When the marriage is a broken nutshell and nothing is left then the marriage is dissolved. It represents the modern view of divorce. It can be simply defined as such failure in the matrimonial relationship or such circumstances adverse to that relation that no reasonable probability remains for the spouses again living together as husband and wife. In the case of Yousuf v. Sowramma (AIR 1971 Ker 261) learned judge said: “while there is no rose which has no thorns But If You Hold Is All Thorn And No Rose Throw It Away. The ground for divorce is not conjugal guilt but the breakdown of marriage.” Also, in Law Commission of India, 71st report, Reforms of Ground of Divorce it was said that “The empty shell is to be destroyed with the maximum fairness and minimum bitterness, distress, and humiliation.”



By Husband

  • Talaaq(Repudiation)
  • Ila
  • Zihar


  • Means repudiation or rejection
  • Comes from a root “TALLAQA’ meaning to release an animal from the tether.’ ‘Free wife from the bondage of marriage.
  • Condition of valid talaaq –
  • Capacity: every Muslim husband of
  • sound mind
  • attained the age of puberty
  • talaaq by a minor is void and ineffective
  • insane husband – Qazi or judge
  • Free Consent

Pronounced under compulsion, coercion, undue influence, fraud and voluntary intoxication etc.

  • Shia law – is valid and dissolves the marriage
  • Sunni law – is void and ineffective
  • Formalities
  • Shia law – Intention is essential, Communicated in writing is not valid unless husband is physically incapable of pronouncing
  • Sunni law – No proof of intention required, presence of wife not necessary; maybe signed in presence of Qazi/wife’s father/any other person
  • Presence of wife/witnesses
  • Shia law – Presence required
  • Sunni law – Not essential only wife name required
  • Two types– i) Talaq-ul-sunnat
  1. ii) Talaq-ul-biddat


  • Affected in accordance with dictates/traditions of Prophet
  • Ahsan talaaq – i) Husband makes single pronouncement
  1. ii) Pronouncement must be in state of purity (tuhr period)

iii) Abstain from conjugal relation for period of iddat

  • Hasan talaaq – i) Three successive pronouncements
  1. ii) No conjugal relation to be maintained during three periods of tuhr

iii) Irrevocable on the third pronouncement


  • Sinful form of divorce
  • Maybe in writing
  • Not recognized in Shia law

ILA (Vow of Continence)

  • Essentials – i) Husband must be sound mind & major
  1. ii) Swears by god or takes a vow

iii) Not have sexual intercourse with his wife

  1. iv) Abstains from sexual relations with his wife for 4 or more months
  • Marriage is dissolved irrevocably
  • Legal proceedings required only under Shia law
  • Not valid in India

ZIHAR (Injurious Assimilation)

  • Husband compares his wife with a woman within his prohibited relationship e.g. mother, sister etc.
  • Wife has right to refused sexual relation unless husband expiated himself from penance prescribed by law such as: feeding a slave; fasting for 2 moths; feeding poor etc.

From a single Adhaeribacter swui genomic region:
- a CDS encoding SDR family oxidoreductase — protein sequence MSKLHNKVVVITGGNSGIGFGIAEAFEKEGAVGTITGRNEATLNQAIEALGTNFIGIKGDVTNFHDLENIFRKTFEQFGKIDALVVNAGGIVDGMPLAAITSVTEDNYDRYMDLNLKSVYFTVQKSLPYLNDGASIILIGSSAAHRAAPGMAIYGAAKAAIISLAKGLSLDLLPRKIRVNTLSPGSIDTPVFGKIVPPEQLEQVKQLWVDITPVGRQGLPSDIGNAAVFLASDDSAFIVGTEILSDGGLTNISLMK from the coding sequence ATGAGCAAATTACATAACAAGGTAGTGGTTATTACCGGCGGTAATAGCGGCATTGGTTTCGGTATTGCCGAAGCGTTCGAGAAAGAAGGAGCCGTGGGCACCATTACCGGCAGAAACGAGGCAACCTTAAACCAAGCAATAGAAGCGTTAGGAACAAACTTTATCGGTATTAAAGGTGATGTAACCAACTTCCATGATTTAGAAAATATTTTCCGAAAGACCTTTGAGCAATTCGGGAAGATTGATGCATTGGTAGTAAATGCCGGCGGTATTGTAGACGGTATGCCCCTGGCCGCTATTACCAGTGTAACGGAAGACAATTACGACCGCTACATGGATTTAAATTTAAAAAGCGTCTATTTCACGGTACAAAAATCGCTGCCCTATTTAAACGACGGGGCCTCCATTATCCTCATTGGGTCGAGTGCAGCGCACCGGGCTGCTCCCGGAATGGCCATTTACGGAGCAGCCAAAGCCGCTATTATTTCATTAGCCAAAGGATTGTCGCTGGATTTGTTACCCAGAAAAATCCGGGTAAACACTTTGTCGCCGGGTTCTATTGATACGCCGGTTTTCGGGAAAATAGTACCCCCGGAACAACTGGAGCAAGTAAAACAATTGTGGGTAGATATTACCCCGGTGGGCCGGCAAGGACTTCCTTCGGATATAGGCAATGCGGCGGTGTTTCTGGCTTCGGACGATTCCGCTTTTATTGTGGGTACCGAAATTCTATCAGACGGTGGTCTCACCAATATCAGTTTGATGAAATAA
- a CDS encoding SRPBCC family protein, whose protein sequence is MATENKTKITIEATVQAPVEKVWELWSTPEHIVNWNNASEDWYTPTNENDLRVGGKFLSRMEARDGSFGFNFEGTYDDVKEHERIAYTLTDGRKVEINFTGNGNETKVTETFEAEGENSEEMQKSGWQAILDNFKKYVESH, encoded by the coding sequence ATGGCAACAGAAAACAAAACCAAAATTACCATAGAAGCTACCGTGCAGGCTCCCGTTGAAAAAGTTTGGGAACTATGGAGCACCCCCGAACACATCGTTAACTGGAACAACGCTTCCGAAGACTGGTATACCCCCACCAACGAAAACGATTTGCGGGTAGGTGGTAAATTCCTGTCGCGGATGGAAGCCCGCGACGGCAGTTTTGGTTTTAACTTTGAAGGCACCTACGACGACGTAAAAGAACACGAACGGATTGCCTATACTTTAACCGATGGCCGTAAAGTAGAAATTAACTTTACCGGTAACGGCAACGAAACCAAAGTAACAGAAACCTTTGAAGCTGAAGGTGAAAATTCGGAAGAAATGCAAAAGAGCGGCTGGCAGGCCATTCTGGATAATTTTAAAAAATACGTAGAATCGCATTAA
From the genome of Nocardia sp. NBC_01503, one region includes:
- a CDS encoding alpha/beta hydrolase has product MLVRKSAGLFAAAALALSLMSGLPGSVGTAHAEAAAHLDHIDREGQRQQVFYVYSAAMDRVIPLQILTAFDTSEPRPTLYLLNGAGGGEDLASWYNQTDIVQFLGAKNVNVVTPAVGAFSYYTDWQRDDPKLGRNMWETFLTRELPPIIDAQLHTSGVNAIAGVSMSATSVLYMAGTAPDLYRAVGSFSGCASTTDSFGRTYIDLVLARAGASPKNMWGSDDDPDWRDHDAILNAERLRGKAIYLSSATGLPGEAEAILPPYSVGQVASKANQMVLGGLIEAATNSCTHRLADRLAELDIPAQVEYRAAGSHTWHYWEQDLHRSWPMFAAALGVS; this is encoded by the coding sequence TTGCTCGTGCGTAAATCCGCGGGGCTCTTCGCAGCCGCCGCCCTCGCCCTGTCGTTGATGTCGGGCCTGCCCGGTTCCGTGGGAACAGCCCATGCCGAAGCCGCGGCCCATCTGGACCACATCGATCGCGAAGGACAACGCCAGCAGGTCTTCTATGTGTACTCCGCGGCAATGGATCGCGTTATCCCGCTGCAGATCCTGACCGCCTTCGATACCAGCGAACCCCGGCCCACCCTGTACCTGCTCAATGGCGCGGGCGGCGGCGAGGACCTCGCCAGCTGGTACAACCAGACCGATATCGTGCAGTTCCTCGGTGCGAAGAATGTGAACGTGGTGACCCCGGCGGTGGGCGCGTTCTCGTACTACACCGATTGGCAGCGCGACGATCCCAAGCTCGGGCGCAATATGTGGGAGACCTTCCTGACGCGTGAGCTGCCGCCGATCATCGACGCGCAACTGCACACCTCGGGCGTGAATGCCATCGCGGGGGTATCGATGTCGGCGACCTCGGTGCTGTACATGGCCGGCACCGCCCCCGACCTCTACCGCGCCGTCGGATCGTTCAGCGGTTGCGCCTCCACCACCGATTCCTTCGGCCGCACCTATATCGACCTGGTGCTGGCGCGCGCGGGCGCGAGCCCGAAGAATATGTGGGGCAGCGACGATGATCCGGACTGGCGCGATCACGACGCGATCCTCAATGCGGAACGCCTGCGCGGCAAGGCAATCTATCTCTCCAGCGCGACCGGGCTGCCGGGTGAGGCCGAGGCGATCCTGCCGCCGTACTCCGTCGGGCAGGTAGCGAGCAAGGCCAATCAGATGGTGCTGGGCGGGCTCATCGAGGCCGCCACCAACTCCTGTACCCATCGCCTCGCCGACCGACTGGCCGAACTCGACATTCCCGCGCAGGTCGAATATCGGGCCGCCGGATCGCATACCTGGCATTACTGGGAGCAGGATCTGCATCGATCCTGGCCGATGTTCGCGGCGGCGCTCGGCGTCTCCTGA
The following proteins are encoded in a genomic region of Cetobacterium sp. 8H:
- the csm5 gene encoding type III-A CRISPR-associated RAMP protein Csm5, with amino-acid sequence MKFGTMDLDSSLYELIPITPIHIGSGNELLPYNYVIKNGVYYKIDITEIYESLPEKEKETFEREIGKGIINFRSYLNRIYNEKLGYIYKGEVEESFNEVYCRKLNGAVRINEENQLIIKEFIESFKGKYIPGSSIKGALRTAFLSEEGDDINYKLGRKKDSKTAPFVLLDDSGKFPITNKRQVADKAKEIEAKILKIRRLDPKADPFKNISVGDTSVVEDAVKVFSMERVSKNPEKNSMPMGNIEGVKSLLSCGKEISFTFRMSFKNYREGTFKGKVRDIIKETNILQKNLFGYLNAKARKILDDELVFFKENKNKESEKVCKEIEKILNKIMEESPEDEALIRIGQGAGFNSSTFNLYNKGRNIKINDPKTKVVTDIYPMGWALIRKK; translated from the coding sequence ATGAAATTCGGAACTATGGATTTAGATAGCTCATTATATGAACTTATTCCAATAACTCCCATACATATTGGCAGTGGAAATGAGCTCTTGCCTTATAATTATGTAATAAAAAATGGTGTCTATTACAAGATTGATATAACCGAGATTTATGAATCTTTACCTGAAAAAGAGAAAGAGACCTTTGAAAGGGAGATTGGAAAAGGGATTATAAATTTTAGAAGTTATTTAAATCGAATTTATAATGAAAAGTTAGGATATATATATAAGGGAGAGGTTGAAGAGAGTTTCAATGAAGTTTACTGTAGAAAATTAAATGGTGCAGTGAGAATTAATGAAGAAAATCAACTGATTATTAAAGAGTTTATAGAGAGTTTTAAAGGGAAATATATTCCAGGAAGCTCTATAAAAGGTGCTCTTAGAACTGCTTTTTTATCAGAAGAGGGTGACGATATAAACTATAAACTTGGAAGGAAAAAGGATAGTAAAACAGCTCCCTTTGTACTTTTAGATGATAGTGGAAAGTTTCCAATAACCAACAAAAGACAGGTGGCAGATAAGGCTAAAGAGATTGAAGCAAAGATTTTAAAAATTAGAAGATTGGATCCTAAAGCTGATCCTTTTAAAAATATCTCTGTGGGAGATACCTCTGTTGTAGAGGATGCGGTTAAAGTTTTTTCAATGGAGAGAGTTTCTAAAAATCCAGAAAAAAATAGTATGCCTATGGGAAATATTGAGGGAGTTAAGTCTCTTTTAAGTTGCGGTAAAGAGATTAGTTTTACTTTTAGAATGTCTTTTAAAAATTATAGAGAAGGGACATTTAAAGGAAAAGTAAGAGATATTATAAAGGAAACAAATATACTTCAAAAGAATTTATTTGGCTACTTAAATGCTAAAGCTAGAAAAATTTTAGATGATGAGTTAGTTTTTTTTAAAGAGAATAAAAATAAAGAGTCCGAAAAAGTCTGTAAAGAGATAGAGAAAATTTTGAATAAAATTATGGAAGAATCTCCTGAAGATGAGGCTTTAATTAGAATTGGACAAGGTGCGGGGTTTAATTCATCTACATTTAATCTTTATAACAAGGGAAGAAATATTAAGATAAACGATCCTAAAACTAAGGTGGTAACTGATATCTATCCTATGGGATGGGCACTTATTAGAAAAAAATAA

• Legal consequences – i) Sexual relation becomes unlawful and ii) Husband is rendered liable to expiation by penance
  • Such form of divorce has become obsolete

By Wife

  • Talaaq-i-tafweez
  • Lian
  • Fask
  • Khula


  • Recognised among both, Shia and Sunni
  • Muslim husband is free to delegate his power of pronouncing divorce to his wife or any other person either absolutely or conditionally, temporarily or permanently
  • Delegation – made distinctly in favour of the person to whom the power is delegated, purpose of delegation must be clearly stated
  • The most potent weapon in the hands of a Muslim wife to obtain freedom without the intervention of any court
  • Case – Mohd. Khan v. Mst. Shahmali AIR 1972 J&K 8

LIAN (False charge of Adultery)

  • Amounts to character assassination
  • Husband (adult & sane) makes false charges wife of adultery or denies paternity of her child
  • Does not ipso facto dissolved marriage

FASK (Cancellation of marriage)

If the husband and wife both come to a conclusion that they cannot live together then the Qazi can terminate the marriage. The lady can approach the Qazi for dissolution of marriage.

KHULA (On request of Wife)

Three conditions –

  • There must be an offer of divorce from the wife
  • The offer must be accepted with the consideration (evaz) for the release
  • The offer must be accepted by the husband

Consideration can be anything that can be given as dower.

By Mutual Consent –

  • Known as Mubarat
  • Both parties to marriage desired separation
  • Denotes act of ‘freeing one another mutually’
  • Offer from either side i.e. husband or wife
  • When offer accepted it becomes irrevocable
  • Iddat is necessary
  • All mutual rights and obligations come to an end in Sunnis

Also, Dissolution of Muslim Marriage Act, 1939 provides various grounds wherein A woman married under Muslim law shall be entitled to obtain a decree for divorce for the dissolution of her marriage on any one or more of the following grounds, namely –

  • That the whereabouts of the husband have not been known for a period of four years
  • That the husband has neglected or has failed to provide for her maintenance for a period of two years
  • That the husband has been sentenced to imprisonment for a period of seven years or upwards
  • That the husband has failed to perform, without reasonable cause, his marital obligations for a period of three years
  • That the husband was impotent at the time of the marriage and continues to be so
  • If the husband has been insane for a period of two years or is suffering from leprosy or a virulent venereal disease
  • That the husband treats her with cruelty – i) Aboobacker v. Mamu koya ii) Itwari v. Asghari